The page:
According to a patent filing that surfaced today in the US Patent and Trademark Office’s (USPTO) database, Apple is researching a much-improved camera for mobile devices that could recreate 3D models of scanned objects as well as capture gestures and facial expressions. It works with both stills and video and employs one or more dedicated cameras to capture 3D objects.
The system is based on new depth-detection sensors, such as LIDAR, RADAR and laser, that create stereo disparity maps in 3D imagery. With the ability to both capture and recreate 3D images, this killer imaging system could elevate the already powerful imaging capabilities of the five-megapixel iSight camera on the new iPad and its eight-megapixel counterpart found on the iPhone 4S.
Can we have this on the iPhone 5, please?
Patently Apple provides a nice overview of facial gestures:
The three-dimensional imaging apparatus may be used for recognizing facial gestures. Facial gestures may include, but are not limited to, smiling, grimacing, frowning, winking, and so on and so forth. In one embodiment, this may be accomplished by detecting the orientation of various facial muscles using surface geometry data, such as the mouth, eyes, nose, forehead, cheeks, and so on, and correlating the detected orientations with various gestures.
A previous patent filing from December 2011 similarly outlines facial recognition features on portable devices.
As for 3D imaging, one of the proposed depth-detection techniques includes a Light Detection and Ranging (LIDAR) sensor that emits laser pulses. The LIDAR sensor then picks the pulses reflected from objects to calculate the distance by measuring the time delay between transmission of a laser pulse and the detection of the reflected signal.
It’d be capable of capturing oneself’s representation in a three-dimensional space via a Photo Booth-like interface, depicted at the bottom. Once captured, a 3D image of your face could be used for your three-dimensional avatar, Apple says.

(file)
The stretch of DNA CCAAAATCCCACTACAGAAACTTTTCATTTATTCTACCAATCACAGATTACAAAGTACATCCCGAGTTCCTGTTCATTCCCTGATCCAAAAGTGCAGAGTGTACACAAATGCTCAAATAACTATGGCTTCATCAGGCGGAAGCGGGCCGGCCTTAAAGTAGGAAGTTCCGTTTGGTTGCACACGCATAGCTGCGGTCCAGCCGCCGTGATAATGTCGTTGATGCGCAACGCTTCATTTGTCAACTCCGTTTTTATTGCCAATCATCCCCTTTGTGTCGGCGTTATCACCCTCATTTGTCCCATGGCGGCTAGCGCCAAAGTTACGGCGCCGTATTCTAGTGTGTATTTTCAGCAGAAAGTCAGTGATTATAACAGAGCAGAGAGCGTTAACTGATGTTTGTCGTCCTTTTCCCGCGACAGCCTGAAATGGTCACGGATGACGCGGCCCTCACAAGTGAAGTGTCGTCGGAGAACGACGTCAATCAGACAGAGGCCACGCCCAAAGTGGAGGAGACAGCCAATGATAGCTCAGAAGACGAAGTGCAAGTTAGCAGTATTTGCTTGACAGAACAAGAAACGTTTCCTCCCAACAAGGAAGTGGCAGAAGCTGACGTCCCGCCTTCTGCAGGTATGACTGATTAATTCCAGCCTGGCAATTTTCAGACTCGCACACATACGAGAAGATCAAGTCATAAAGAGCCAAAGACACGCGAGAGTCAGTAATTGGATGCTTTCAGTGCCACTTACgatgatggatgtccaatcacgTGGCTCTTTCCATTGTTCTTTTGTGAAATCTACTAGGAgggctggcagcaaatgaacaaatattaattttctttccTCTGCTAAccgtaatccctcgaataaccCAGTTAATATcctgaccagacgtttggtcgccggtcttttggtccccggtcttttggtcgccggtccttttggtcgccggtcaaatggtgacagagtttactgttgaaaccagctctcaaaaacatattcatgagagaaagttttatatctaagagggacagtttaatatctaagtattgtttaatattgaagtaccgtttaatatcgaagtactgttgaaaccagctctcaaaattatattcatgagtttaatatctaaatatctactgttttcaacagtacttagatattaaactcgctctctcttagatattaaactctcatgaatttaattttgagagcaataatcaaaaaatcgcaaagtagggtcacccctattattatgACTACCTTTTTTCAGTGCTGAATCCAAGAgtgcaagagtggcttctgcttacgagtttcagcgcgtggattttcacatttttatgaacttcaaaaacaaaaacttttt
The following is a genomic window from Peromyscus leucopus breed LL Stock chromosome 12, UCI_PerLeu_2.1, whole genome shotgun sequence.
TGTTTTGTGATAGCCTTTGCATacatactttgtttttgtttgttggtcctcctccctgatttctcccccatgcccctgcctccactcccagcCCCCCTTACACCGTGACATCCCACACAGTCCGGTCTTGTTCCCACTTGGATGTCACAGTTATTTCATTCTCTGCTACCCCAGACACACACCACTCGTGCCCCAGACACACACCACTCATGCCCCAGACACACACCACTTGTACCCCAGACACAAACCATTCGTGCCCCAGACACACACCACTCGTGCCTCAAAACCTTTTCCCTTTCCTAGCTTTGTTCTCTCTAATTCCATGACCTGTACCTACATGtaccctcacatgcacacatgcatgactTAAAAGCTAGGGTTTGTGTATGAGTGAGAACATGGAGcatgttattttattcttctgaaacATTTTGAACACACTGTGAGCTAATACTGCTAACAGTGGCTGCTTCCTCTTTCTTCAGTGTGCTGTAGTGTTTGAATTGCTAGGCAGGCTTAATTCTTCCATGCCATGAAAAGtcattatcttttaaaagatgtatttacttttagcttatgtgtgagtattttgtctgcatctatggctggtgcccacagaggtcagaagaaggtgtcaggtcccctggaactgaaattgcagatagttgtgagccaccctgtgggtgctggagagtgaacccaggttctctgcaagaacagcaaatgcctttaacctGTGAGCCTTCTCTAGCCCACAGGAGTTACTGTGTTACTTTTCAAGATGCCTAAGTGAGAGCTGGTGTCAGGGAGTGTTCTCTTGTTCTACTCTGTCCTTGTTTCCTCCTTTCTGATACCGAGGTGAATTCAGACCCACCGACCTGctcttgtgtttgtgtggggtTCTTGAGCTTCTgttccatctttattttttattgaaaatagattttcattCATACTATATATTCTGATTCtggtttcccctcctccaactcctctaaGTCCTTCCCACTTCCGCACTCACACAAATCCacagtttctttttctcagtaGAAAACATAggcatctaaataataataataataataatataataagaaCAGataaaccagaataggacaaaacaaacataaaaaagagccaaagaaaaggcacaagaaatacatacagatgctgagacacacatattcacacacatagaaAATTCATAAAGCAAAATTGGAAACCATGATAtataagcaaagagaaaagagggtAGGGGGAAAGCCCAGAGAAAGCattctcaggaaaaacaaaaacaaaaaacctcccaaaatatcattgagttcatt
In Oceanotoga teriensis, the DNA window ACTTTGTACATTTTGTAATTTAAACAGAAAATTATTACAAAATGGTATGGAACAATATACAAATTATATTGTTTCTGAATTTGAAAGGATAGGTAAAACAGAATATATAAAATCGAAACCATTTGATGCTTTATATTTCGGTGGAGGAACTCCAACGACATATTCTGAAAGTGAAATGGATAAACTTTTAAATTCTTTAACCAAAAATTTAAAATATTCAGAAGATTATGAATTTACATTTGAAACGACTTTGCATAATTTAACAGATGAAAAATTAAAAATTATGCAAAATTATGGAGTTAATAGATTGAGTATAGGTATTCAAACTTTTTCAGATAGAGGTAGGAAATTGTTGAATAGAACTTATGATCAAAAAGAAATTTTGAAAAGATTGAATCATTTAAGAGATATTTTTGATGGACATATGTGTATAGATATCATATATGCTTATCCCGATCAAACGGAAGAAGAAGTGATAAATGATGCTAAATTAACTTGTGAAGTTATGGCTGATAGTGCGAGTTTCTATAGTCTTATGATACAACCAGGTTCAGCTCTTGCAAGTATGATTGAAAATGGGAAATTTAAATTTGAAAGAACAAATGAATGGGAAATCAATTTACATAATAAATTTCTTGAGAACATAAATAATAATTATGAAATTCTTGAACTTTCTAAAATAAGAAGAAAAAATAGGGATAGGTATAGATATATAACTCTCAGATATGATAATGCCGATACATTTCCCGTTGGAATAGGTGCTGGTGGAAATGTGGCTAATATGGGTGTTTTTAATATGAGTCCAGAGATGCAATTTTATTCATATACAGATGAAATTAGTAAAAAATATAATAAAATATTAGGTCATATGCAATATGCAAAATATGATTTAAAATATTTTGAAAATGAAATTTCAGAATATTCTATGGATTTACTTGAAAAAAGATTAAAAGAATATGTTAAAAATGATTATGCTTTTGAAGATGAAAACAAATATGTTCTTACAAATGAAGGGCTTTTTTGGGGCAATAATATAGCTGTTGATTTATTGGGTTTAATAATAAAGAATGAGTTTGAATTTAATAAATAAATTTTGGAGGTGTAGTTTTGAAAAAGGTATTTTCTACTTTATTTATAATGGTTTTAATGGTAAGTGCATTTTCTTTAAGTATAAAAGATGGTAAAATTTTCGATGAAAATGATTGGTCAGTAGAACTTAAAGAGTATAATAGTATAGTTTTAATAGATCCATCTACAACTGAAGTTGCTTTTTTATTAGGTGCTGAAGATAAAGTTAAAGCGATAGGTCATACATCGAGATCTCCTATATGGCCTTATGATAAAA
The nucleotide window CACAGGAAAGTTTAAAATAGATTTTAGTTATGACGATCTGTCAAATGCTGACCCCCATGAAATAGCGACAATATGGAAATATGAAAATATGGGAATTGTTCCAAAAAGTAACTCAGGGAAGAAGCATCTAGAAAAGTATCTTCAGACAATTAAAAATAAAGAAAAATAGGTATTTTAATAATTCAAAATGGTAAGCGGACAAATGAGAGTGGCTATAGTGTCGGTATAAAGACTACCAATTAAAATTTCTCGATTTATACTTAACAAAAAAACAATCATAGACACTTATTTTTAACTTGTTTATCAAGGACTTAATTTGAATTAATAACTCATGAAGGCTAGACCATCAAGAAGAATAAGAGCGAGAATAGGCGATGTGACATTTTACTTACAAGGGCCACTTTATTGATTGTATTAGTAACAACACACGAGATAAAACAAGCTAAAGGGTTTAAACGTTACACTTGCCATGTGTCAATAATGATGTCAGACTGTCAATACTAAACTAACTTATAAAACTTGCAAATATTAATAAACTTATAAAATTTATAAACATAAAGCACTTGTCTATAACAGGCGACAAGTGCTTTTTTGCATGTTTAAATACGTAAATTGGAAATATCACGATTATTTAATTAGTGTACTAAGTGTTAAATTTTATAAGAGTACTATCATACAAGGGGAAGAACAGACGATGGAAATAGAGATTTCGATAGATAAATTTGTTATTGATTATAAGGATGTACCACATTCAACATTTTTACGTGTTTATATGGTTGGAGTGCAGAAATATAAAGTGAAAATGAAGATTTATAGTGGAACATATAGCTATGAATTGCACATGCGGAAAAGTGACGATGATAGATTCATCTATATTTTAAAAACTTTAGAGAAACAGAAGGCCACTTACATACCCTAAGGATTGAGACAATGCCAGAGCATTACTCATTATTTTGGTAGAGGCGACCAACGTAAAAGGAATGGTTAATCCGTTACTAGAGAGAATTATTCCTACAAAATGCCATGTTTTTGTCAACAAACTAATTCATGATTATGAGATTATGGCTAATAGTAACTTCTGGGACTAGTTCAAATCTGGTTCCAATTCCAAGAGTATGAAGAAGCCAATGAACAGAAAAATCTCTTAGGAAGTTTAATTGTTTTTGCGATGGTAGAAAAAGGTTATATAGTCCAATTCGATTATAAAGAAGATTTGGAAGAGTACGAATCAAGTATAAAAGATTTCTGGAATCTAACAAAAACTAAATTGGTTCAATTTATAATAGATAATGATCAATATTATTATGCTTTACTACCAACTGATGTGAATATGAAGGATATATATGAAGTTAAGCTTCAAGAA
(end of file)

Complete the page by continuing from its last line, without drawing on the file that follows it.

More complex scenarios are discussed as well, including this:
In another related embodiment, multiple photographs or video may be taken while the image sensing device is moved relative to the object, and used to construct a three-dimensional model of the objects within the captured image(s). For example, a user may take video of a home while walking through the home and the image sensing device could use the calculated depth and surface detail information to create a three-dimensional model of the home. The depth and surface detail information of multiple photographs or video stills may then be matched to construct a seamless composite three-dimensional model that combines the surface detail and depth from each of the photos or video.
Apple credits engineers Brett Bilbrey, David Simon, Rich DeVaul, Mushtag Sarwar, Michael Culbert and David Gere with the invention. To get more information on this patent filing, type in an ID number 20120075432 into the USPTO search engine.
Patent drawing courtesy of AppleInsider.
I like how Apple isn’t standing still and continues pursuing advanced imaging techniques. We’ve come a long way since the original iPhone and its sub-par camera.
Now we have iOS gadgets that capture 1080p video at thirty frames per second and high-quality stills. Apple isn’t just using off-the-shelf CMOS sensors, they’re improving them with own solutions such as customized optics with a fifth lens and real-time processing to detect faces and stabilize video.
Sure, other phone cameras have those features as well – I’m just observing that the iPhone no longer has a crappy camera. It’s also interesting that Apple appears to be really interested in 3D imaging, as this patent filing proves.
I’m wondering whether those camera- and imaging-related patents could mean an Apple-branded digital camera down the road? After all, Apple did re-brand itself as a consumer electronics powerhouse.
Surely widening their product portfolio and branching out into digital cameras at some point won’t hurt.
Share your thoughts in the comment section below.
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